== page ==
Archive for the ‘Donatella Di Pietrantonio’ Category

A Girl Returned

August 30, 2019

Donatella Di Pietrantonio’s novel A Girl Returned, newly translated by Ann Goldstein, begins with our narrator, then a thirteen-year-old girl, returning to the family she has never known. The door is opened by her younger sister, Adriana, “keeping her sharp eyes on me,” her “dark look”

“…scorched the gilt buckles of my new shoes, moved up along the blue pleats of the dress, still rigid from the store.”

The difference between them is immediately obvious to Adriana, whose first instinct is to claim the dress once it outgrows her sister, who, in the meantime, is both angry and confused at her return – or, as she sees it, her abandonment by the ‘parents’ she has lived with all her life. “I want to live in my house, with you,” she tells her uncle, “If I did something wrong tell me, and I won’t do it again.” Her experience – of being taken from a poor family to live with wealthier, childless relatives – was not unheard of in Italy in the 1970s, and her return (the title, in both Italian and English, suggests she is treated as an object) allows Di Pietrantonio to examine the class divide which existed, and continues to exist to this day, in a striking and affecting manner.

Though A Girl Returned has been referred to as Di Pietrantonio’s English language debut, it is, in fact, her third novel to be translated, with both My Mother is a River and Bella Mia previously published by (very) small press, Calisi. These mark her out as a writer interested in situations of intense emotional impact, testing her characters’ resilience, just as the narrator, here, is tested. Her new family are not only much coarser than her adoptive parents, but neglectful in both care and affection. On her first night she discovers:

“My first parents didn’t recall until after dinner that there wasn’t a bed for me in the house.”

When her older brother, Vincenzo, is hit by her father, “only I was frightened, who had never seen violence close up.” When told to pluck a chicken, she replies, “I can’t, it scares me.” Her situation is made worse by the fact that she is offered no explanation as to why her aunt has returned her to her parents – something which allows the novel to work to some extent as a mystery – and, moreover, her aunt seems determined to have no contact with her at all. Even when she is finally able to return to her aunt’s house, she finds it empty:

“I rang the bell into the emptiness of the rooms and after a vain wait rang it over and over again, for a long time. I leaned my forehead against the bell and stood like that until the heat became unbearable.”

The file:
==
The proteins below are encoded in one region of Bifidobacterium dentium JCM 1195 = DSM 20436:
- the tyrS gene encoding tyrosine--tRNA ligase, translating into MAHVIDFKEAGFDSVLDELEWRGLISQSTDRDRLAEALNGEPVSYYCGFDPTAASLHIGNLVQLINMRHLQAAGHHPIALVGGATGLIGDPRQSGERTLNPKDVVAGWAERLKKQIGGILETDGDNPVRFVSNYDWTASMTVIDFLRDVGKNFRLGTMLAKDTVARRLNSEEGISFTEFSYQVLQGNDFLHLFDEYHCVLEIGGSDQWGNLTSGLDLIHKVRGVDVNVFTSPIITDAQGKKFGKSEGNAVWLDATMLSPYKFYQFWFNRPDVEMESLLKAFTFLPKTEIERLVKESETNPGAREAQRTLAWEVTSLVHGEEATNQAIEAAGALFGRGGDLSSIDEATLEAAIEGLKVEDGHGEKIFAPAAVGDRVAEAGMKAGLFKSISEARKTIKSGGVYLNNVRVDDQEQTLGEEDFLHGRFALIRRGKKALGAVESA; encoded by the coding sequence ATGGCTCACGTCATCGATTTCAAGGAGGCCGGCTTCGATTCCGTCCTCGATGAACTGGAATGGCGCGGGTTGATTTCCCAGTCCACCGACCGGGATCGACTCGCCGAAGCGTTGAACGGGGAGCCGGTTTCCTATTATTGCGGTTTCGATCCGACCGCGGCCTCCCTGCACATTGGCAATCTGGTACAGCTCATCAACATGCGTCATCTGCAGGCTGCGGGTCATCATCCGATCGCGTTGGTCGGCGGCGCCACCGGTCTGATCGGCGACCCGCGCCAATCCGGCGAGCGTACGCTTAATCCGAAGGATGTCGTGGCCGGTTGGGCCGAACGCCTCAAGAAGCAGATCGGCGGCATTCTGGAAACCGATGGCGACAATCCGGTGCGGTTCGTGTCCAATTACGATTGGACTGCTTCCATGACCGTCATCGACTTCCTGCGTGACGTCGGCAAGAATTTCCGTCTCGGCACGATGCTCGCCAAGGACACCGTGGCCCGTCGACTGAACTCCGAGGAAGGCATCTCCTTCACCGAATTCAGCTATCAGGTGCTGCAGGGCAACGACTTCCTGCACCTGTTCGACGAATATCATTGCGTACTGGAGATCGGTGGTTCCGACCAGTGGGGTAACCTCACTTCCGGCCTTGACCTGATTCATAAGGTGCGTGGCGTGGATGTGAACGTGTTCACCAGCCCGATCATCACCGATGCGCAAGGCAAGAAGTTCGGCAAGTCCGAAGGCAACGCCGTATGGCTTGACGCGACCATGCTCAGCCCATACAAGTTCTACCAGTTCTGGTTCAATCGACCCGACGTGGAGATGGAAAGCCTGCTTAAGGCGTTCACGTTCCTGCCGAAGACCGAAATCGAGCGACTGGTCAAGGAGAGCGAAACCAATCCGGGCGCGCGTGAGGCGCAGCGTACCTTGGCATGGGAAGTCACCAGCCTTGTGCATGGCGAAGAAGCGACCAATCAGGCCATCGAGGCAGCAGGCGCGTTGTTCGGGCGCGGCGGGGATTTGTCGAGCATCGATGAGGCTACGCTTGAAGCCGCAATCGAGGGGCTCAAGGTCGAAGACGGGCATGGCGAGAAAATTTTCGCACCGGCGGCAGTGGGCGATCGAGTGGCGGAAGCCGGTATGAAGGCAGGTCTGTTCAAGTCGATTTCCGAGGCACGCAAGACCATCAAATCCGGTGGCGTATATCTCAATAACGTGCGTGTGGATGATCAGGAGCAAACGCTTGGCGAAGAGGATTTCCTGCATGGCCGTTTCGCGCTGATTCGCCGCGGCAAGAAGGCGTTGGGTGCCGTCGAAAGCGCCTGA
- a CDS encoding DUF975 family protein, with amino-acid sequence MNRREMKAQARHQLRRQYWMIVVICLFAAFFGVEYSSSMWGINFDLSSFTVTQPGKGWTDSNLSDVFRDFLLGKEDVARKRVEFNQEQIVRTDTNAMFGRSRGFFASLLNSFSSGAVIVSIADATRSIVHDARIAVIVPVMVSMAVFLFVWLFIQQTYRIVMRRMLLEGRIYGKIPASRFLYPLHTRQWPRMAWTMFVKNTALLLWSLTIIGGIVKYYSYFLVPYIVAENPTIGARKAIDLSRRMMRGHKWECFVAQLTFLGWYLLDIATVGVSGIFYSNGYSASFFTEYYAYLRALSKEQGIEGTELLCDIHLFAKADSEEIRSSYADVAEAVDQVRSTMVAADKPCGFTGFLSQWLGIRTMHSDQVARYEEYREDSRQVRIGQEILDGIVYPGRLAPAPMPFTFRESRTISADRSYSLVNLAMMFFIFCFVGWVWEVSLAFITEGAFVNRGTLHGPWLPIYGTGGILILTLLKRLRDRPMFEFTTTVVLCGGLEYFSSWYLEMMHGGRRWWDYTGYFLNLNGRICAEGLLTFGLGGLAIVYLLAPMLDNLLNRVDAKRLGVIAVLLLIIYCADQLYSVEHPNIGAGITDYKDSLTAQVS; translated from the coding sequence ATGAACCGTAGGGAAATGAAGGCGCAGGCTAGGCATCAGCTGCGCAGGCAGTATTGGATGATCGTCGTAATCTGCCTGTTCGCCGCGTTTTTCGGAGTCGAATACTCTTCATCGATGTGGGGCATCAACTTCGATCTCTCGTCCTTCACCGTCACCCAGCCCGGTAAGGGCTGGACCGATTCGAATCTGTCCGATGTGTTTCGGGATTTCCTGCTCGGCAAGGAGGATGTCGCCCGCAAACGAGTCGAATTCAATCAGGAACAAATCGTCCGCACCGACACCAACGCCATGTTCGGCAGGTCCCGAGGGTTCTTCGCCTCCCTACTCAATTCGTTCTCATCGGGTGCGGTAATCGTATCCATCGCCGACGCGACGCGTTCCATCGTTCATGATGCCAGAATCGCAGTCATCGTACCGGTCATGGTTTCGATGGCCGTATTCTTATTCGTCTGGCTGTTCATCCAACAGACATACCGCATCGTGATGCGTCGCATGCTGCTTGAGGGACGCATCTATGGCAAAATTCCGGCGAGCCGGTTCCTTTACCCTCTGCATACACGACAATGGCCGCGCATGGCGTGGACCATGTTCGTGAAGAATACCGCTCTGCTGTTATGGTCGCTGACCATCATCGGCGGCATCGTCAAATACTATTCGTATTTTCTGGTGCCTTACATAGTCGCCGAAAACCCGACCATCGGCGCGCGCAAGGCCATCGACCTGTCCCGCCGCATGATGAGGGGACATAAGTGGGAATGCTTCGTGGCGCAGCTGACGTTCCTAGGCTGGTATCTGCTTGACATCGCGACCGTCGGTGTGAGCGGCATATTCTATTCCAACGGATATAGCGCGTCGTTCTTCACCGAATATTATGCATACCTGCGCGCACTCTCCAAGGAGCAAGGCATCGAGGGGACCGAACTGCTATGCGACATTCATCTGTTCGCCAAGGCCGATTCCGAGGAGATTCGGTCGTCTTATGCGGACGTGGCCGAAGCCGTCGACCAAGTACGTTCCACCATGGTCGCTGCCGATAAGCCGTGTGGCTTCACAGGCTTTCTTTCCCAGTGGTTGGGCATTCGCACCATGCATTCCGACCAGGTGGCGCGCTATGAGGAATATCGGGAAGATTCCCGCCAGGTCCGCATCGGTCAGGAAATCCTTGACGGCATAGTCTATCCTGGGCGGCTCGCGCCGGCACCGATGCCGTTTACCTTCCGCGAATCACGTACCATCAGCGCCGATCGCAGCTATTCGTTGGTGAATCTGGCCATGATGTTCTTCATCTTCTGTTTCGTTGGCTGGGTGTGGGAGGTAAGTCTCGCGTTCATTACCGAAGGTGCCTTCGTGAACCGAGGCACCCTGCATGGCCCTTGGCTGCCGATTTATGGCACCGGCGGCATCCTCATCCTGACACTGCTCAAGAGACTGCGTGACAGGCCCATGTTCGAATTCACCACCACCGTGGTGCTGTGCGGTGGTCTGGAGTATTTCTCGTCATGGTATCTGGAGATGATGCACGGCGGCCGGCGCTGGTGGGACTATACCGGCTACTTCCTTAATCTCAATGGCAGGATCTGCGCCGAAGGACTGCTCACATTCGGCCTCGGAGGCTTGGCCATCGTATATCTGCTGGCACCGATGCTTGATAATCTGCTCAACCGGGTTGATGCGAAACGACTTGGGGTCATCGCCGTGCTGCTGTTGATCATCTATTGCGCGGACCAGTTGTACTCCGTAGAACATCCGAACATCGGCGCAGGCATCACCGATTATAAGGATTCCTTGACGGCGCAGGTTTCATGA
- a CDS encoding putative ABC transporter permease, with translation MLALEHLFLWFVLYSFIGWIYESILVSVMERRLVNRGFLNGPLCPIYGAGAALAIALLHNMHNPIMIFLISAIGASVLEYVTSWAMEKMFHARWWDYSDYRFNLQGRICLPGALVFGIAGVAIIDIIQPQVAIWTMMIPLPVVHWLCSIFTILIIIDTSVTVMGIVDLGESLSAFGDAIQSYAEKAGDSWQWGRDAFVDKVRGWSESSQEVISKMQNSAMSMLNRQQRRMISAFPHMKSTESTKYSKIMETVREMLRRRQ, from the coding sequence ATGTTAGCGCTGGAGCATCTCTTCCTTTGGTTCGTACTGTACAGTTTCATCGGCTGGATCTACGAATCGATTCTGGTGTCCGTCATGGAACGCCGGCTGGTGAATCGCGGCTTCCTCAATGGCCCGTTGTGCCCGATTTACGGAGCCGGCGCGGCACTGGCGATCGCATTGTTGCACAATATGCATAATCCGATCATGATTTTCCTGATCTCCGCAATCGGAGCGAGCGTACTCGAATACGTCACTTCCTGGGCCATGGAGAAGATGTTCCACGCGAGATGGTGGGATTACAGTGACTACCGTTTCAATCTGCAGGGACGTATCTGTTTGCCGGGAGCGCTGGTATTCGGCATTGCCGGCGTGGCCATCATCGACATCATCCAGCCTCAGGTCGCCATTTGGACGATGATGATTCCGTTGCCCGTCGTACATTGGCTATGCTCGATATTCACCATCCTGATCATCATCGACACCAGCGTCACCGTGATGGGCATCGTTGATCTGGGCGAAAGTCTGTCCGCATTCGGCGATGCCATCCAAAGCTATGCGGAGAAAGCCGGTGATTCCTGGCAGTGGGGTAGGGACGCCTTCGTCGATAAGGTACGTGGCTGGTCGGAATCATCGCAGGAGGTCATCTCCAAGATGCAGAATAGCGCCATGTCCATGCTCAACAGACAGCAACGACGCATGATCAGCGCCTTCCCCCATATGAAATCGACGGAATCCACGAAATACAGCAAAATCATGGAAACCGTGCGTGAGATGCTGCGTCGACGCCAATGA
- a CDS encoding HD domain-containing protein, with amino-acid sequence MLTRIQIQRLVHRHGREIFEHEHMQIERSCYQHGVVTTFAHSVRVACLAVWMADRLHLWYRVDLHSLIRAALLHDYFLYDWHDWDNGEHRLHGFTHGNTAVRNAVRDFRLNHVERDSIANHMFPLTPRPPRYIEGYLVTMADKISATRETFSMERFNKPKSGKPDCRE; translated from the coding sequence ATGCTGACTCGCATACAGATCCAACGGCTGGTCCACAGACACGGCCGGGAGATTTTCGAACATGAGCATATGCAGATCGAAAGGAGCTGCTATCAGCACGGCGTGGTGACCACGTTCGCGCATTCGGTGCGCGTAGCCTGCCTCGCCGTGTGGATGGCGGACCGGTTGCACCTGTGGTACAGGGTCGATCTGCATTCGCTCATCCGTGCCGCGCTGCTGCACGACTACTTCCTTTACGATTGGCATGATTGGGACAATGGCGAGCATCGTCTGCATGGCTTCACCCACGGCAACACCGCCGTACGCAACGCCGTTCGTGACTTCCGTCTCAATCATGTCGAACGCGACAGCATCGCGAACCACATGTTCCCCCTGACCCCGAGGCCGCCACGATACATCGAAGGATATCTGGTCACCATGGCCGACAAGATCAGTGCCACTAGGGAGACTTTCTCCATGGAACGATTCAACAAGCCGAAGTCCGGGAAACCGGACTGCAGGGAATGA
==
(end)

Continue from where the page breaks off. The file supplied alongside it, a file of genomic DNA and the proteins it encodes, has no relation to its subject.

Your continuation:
From the moment her uncle returns after having taken her to her “family that was mine against my will” (she thinks for a moment he has changed his mind) with a tub of ice cream, her adoptive family’s only contribution to her new life is entirely material – arranging for the narrator and Adriana to have bunk beds, for example. At first the narrator sees this as a sign that her aunt is still thinking of her: when she receives some money each week she “believed that I was receiving, along with the coins, the warmth of her palm.” Later, for example when her aunt visits while she is out, she is angry:

“A fierce rage was starting to swell in my stomach… Suddenly a destructive energy pervaded me, as if I’d had an injection whose effect was instantaneous.”

Her relations with her new family, however, are not entirely negative, although her attraction to her brother (“We weren’t used to being siblings and we didn’t believe it completely”) is both understandable and worrying at the same time. It is with Adriana that she finds the most affection, the physical closeness of sharing a bed (which continues even when the bunk beds are bought) slowly becoming an emotional closeness. Adriana looks out for her in the home, and when she starts school leaves her classroom to check on her:

“I wanted to see if my sister’s all right. She’s from the city.”

Conversely, the narrator takes Adriana out of her limited environment, widening her horizons, aware that “in the alien setting, she was defenceless.” Later she will come to worry about leaving her:

“Who would take out her baby teeth when I returned to the city?”

She also comes to love the family’s youngest child, Giuseppe, at one point being the only one who will comfort him:

“I don’t think I’d ever felt the pleasure of such intimacy with any creature.”

A Girl Returned, then, is not only a commentary on poverty, but a coming of age story, in which the narrator must unexpectedly develop independence and resilience. That she is largely successful (and because the novel is told from her point of view as an adult) is the reason why it is not a tale of misery despite moments of intense unhappiness. Comparisons with Elena Ferrante are perhaps inevitable but this is a lighter book, though in no way lacking in serious intent. Though it may not be Di Pietrantonio’s English language debut, hopefully it will win her the wider audience she deserves.